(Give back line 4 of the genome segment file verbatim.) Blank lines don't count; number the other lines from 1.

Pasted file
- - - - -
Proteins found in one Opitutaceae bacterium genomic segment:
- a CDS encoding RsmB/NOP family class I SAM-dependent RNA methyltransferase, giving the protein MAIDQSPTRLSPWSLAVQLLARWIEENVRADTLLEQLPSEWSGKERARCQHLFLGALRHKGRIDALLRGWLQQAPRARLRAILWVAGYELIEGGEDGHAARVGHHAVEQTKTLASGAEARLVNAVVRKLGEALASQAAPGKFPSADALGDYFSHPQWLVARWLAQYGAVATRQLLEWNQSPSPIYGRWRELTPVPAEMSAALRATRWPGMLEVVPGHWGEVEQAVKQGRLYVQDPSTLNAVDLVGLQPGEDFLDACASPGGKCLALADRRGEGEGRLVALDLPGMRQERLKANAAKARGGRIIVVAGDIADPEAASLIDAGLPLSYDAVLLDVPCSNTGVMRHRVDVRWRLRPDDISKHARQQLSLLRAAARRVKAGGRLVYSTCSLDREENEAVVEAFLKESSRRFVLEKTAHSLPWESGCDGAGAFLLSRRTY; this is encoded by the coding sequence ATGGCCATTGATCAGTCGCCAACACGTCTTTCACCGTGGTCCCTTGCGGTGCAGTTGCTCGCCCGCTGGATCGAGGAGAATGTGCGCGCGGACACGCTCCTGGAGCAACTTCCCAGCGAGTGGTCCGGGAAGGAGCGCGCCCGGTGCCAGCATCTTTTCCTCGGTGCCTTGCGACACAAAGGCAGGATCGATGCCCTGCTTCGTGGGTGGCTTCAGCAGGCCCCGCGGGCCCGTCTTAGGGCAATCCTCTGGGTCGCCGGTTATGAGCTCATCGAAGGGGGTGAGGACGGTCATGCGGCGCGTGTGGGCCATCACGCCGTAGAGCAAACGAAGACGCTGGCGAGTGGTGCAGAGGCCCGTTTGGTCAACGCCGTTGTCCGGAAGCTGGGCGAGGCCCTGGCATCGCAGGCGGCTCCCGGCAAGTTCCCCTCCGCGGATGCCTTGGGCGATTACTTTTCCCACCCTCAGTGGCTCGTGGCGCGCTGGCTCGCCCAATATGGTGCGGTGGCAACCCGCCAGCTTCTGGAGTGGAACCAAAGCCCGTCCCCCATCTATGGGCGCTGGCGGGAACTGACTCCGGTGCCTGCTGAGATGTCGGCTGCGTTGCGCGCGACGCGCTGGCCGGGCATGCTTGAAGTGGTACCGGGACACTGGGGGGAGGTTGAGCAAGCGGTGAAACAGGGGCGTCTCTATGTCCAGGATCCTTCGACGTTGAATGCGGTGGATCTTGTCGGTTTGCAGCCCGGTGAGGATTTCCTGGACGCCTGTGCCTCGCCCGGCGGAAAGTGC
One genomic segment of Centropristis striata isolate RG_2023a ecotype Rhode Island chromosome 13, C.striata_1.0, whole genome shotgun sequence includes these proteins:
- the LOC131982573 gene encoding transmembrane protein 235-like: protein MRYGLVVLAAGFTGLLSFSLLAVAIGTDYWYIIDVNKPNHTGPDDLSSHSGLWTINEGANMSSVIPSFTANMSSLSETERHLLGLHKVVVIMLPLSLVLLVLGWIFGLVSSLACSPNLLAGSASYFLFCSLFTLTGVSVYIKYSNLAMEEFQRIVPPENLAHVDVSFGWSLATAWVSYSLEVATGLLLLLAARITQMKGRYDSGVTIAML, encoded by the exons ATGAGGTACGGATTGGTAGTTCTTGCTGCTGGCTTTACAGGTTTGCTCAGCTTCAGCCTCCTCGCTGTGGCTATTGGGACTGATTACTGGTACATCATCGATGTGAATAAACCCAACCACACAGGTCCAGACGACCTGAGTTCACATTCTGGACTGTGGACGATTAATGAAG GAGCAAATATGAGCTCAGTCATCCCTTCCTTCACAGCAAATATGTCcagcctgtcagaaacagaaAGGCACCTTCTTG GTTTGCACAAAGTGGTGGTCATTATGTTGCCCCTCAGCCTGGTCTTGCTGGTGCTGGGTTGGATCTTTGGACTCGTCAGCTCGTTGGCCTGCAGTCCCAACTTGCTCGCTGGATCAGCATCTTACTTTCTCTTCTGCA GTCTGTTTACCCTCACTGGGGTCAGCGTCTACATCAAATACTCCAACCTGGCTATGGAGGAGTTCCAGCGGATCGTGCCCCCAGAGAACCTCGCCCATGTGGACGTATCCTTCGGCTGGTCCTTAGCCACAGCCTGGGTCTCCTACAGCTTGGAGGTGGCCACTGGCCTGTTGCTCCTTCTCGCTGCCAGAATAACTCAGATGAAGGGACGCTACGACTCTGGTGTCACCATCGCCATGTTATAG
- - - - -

- the LOC131982573 gene encoding transmembrane protein 235-like: protein MRYGLVVLAAGFTGLLSFSLLAVAIGTDYWYIIDVNKPNHTGPDDLSSHSGLWTINEGANMSSVIPSFTANMSSLSETERHLLGLHKVVVIMLPLSLVLLVLGWIFGLVSSLACSPNLLAGSASYFLFCSLFTLTGVSVYIKYSNLAMEEFQRIVPPENLAHVDVSFGWSLATAWVSYSLEVATGLLLLLAARITQMKGRYDSGVTIAML, encoded by the exons ATGAGGTACGGATTGGTAGTTCTTGCTGCTGGCTTTACAGGTTTGCTCAGCTTCAGCCTCCTCGCTGTGGCTATTGGGACTGATTACTGGTACATCATCGATGTGAATAAACCCAACCACACAGGTCCAGACGACCTGAGTTCACATTCTGGACTGTGGACGATTAATGAAG GAGCAAATATGAGCTCAGTCATCCCTTCCTTCACAGCAAATATGTCcagcctgtcagaaacagaaAGGCACCTTCTTG GTTTGCACAAAGTGGTGGTCATTATGTTGCCCCTCAGCCTGGTCTTGCTGGTGCTGGGTTGGATCTTTGGACTCGTCAGCTCGTTGGCCTGCAGTCCCAACTTGCTCGCTGGATCAGCATCTTACTTTCTCTTCTGCA GTCTGTTTACCCTCACTGGGGTCAGCGTCTACATCAAATACTCCAACCTGGCTATGGAGGAGTTCCAGCGGATCGTGCCCCCAGAGAACCTCGCCCATGTGGACGTATCCTTCGGCTGGTCCTTAGCCACAGCCTGGGTCTCCTACAGCTTGGAGGTGGCCACTGGCCTGTTGCTCCTTCTCGCTGCCAGAATAACTCAGATGAAGGGACGCTACGACTCTGGTGTCACCATCGCCATGTTATAG